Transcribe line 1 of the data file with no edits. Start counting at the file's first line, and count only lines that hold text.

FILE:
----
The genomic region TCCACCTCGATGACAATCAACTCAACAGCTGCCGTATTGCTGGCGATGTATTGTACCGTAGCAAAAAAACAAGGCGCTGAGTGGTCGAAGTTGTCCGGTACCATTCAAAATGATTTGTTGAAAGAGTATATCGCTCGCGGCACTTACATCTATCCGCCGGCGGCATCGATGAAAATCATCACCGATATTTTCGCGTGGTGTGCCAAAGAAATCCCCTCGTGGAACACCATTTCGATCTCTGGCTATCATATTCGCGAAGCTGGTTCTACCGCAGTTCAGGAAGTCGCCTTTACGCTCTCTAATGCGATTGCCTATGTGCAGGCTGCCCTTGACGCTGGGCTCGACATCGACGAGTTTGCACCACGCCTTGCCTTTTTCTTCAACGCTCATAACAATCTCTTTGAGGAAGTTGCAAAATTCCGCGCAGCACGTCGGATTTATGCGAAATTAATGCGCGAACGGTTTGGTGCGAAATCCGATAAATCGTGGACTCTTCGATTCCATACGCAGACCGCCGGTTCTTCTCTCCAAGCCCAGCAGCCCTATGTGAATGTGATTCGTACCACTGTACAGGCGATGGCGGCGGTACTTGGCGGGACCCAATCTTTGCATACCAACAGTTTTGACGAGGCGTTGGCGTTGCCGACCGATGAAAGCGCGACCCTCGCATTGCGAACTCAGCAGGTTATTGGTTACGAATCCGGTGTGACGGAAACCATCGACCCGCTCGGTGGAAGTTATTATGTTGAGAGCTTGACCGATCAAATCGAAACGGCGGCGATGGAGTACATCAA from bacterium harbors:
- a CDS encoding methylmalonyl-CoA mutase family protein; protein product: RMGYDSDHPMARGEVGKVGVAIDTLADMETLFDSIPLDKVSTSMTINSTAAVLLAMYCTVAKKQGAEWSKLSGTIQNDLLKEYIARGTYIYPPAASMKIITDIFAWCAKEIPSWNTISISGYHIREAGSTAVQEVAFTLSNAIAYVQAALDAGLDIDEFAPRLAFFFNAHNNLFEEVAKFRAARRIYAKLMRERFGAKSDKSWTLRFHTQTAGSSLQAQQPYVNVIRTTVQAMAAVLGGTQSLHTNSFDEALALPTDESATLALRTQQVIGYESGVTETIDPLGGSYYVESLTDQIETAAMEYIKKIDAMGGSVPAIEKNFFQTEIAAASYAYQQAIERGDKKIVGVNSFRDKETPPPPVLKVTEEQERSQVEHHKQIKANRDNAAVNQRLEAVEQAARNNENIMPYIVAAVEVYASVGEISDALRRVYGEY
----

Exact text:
The genomic region TCCACCTCGATGACAATCAACTCAACAGCTGCCGTATTGCTGGCGATGTATTGTACCGTAGCAAAAAAACAAGGCGCTGAGTGGTCGAAGTTGTCCGGTACCATTCAAAATGATTTGTTGAAAGAGTATATCGCTCGCGGCACTTACATCTATCCGCCGGCGGCATCGATGAAAATCATCACCGATATTTTCGCGTGGTGTGCCAAAGAAATCCCCTCGTGGAACACCATTTCGATCTCTGGCTATCATATTCGCGAAGCTGGTTCTACCGCAGTTCAGGAAGTCGCCTTTACGCTCTCTAATGCGATTGCCTATGTGCAGGCTGCCCTTGACGCTGGGCTCGACATCGACGAGTTTGCACCACGCCTTGCCTTTTTCTTCAACGCTCATAACAATCTCTTTGAGGAAGTTGCAAAATTCCGCGCAGCACGTCGGATTTATGCGAAATTAATGCGCGAACGGTTTGGTGCGAAATCCGATAAATCGTGGACTCTTCGATTCCATACGCAGACCGCCGGTTCTTCTCTCCAAGCCCAGCAGCCCTATGTGAATGTGATTCGTACCACTGTACAGGCGATGGCGGCGGTACTTGGCGGGACCCAATCTTTGCATACCAACAGTTTTGACGAGGCGTTGGCGTTGCCGACCGATGAAAGCGCGACCCTCGCATTGCGAACTCAGCAGGTTATTGGTTACGAATCCGGTGTGACGGAAACCATCGACCCGCTCGGTGGAAGTTATTATGTTGAGAGCTTGACCGATCAAATCGAAACGGCGGCGATGGAGTACATCAA from bacterium harbors: